Your Yoga Story

Posted on December 3rd, 2013 by in Yoga

your_yogaWhat is a “yoga story,” and how can it enhance our experience of the postures? Iyengar Yoga teacher Kofi Busia answered that question for me when I interviewed him recently for a Kripalu Perspectives podcast.

Kofi explained that a yoga story is simply our life story combined with awareness. To help me understand how a greater awareness of my life story could benefit me when my quadriceps are burning, shaking, and aching in Warrior pose, for example, he suggested that I imagine myself watching a movie of my life.

“See yourself about to embark on the worst thing that ever happened to you,” he said.

I flashed back to a time when I was as flattened, heartbroken, and terrified as I have ever been. It was the moment when I was about to embark on the path that would lead me out of my 18-year relationship with my now ex-husband, and into the unknown. I felt like an orphan miles from land, furiously splashing in an enormous ocean as I grasped for an ounce of elusive security.

“If you’re really at peace with yourself, and if you’ve truly drunk the nectar of that experience, then you will smile to yourself as you watch yourself embark on that experience,” Kofi explained. “Now go to the end of it and wait for yourself. Give yourself a hug and say, ‘That was not a good thing to go through, but it was worth it, wasn’t it?’”

Kofi believes that there’s contentment to be found in having gone through adversity and come out the other side with greater strength, insight, compassion, and patience. “We’re not happy that we went through it,” he said, “but we see the value in the experience and have gratitude for what we learned.”

So whenever I’m in Warrior pose and it’s hurting, my yoga story can be of use. I can reflect on the adversity that I’ve survived while bringing to bear my current peacefulness around that situation. “Try and see if you can use the relaxed and contented ‘who you are’—thanks to that experience—to help you discover a better way to perform the asana,” Kofi said.

I recently tried just that in my ex-husband’s apartment. I’m actually staying with him at the moment while my belongings are in transit from California and I’m waiting to move into my apartment in Massachusetts. It’s so clear that I’ve survived the trauma of the ending of our marriage. Last night, he went out on a date while I remained at his place without a sliver a jealousy. I never thought I would be able to achieve that level of contentment about the ending of our relationship, but I have.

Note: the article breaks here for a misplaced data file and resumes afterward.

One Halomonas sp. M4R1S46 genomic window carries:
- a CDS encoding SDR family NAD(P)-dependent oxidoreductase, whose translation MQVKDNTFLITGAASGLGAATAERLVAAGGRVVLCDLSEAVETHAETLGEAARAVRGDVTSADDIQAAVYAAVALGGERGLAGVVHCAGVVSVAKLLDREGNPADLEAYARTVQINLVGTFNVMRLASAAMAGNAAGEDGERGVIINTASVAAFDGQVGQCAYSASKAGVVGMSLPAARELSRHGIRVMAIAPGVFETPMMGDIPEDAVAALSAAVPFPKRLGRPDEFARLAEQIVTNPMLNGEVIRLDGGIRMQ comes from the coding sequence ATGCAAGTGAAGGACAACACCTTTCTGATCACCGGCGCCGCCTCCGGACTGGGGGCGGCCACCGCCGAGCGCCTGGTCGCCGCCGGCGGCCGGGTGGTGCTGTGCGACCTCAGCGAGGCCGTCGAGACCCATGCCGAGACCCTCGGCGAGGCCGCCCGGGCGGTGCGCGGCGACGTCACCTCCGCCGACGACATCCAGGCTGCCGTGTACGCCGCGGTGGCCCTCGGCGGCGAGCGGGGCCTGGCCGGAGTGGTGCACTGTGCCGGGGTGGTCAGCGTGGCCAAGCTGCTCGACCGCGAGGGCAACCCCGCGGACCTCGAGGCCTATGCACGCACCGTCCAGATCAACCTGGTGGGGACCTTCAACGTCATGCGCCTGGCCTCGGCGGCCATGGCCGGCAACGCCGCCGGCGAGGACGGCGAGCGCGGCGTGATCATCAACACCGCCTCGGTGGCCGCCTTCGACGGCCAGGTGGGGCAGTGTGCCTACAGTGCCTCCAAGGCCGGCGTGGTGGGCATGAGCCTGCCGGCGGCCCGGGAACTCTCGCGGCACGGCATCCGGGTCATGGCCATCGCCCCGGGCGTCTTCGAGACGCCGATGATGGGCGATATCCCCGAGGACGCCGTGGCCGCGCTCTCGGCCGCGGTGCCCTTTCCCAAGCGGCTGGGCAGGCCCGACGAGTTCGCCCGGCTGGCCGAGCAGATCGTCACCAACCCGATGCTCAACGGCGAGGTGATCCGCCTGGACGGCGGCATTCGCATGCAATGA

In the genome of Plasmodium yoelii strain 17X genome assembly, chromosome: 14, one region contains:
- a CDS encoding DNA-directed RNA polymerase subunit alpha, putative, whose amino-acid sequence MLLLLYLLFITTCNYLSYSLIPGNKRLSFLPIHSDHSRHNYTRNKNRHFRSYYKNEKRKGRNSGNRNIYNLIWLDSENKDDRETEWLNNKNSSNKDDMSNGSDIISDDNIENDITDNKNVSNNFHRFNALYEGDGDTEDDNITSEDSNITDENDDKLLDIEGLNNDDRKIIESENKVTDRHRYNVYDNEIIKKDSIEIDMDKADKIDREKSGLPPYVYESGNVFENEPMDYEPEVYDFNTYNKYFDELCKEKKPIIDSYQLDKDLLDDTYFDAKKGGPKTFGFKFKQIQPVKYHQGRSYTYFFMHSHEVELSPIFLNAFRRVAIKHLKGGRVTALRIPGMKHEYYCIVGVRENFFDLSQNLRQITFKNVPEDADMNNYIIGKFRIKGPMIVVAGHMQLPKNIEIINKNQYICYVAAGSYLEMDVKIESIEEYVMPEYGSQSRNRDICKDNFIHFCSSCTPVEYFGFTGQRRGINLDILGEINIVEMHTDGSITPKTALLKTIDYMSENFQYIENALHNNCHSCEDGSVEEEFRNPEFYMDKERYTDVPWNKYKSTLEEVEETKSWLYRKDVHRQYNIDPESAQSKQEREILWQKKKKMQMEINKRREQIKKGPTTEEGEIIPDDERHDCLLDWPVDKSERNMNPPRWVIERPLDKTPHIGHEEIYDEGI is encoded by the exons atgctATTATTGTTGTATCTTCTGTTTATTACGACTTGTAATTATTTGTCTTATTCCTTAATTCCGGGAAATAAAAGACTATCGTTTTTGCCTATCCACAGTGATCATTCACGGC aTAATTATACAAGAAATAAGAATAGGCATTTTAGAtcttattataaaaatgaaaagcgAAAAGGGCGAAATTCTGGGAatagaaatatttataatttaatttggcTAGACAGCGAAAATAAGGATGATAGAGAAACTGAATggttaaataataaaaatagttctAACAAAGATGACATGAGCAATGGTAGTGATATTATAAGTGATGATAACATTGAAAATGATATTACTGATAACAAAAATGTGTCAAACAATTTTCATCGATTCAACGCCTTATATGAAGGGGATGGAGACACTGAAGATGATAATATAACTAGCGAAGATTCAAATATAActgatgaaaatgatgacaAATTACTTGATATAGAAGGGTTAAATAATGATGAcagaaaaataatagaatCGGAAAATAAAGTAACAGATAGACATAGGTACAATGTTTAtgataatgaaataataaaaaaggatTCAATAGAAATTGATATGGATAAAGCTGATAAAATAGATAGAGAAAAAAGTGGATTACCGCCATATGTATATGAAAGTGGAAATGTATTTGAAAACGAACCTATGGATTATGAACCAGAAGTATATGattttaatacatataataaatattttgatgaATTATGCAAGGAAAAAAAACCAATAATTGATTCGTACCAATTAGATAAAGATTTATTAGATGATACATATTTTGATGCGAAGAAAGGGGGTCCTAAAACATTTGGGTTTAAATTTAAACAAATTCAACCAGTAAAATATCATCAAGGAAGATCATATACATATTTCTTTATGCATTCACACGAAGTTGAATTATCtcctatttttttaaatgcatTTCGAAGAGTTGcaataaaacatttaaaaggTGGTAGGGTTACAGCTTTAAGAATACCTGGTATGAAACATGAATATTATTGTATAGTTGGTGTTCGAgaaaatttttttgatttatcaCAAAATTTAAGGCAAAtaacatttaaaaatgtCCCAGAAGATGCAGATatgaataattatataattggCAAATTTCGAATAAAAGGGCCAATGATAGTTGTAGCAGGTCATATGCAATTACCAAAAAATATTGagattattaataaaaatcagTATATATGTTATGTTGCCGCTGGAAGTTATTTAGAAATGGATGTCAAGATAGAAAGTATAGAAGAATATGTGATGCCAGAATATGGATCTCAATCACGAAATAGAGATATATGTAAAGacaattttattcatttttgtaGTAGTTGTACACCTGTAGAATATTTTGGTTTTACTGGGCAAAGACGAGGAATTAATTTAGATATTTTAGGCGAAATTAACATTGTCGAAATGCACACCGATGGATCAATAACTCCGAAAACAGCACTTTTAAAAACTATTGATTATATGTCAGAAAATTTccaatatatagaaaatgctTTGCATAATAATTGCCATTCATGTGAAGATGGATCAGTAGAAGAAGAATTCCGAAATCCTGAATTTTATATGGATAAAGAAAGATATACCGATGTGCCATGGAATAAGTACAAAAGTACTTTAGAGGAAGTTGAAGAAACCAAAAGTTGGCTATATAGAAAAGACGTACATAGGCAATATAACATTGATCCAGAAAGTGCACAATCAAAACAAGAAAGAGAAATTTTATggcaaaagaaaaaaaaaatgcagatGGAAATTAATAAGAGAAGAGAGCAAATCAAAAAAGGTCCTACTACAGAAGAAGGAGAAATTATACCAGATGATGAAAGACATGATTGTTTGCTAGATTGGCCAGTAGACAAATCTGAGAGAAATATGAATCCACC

As I held Warrior pose, I reminded myself that I’ve endured far worse pain than shaking thighs. And, as I began to lose my balance, as I bobbled here and there, I remembered how off balance I felt for so long, and how grateful I am that I’m no longer as off-kilter in my life as I am in this pose. With an eye on my future, I looked straight ahead with concentration, aware of who I am today, and how far I’ve come. I steadied myself, gazing forward with hope.

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About Portland Helmich

Portland is the creator, host, and producer of the Kripalu Perspectives podcast series. She's also is the creator, host, and executive producer of What’s the Alternative?, a series of 52 half-hour talk shows about natural and alternative forms of healing the body-mind on Veria Living TV, a natural health channel on DISH, FiOS, and Frontier. For 15 years, Portland’s been investigating natural health and healing as a host, reporter, writer, and producer. She's been an alternative medicine correspondent for Oxygen, a health reporter for The American Consumer on PBS, and was the creator, host, and executive producer of Journeys Into Healing on Wisdom Television. She produced for HealthWeek and Healing Quest on PBS and was a medical producer for WCVB-TV (Boston’s ABC News affiliate). She’s also covered the subject as a freelance writer for Body + Soul, Alternative Medicine, and Spa magazines. Portland currently lives in Boston and produces other natural health programming for Veria Living TV.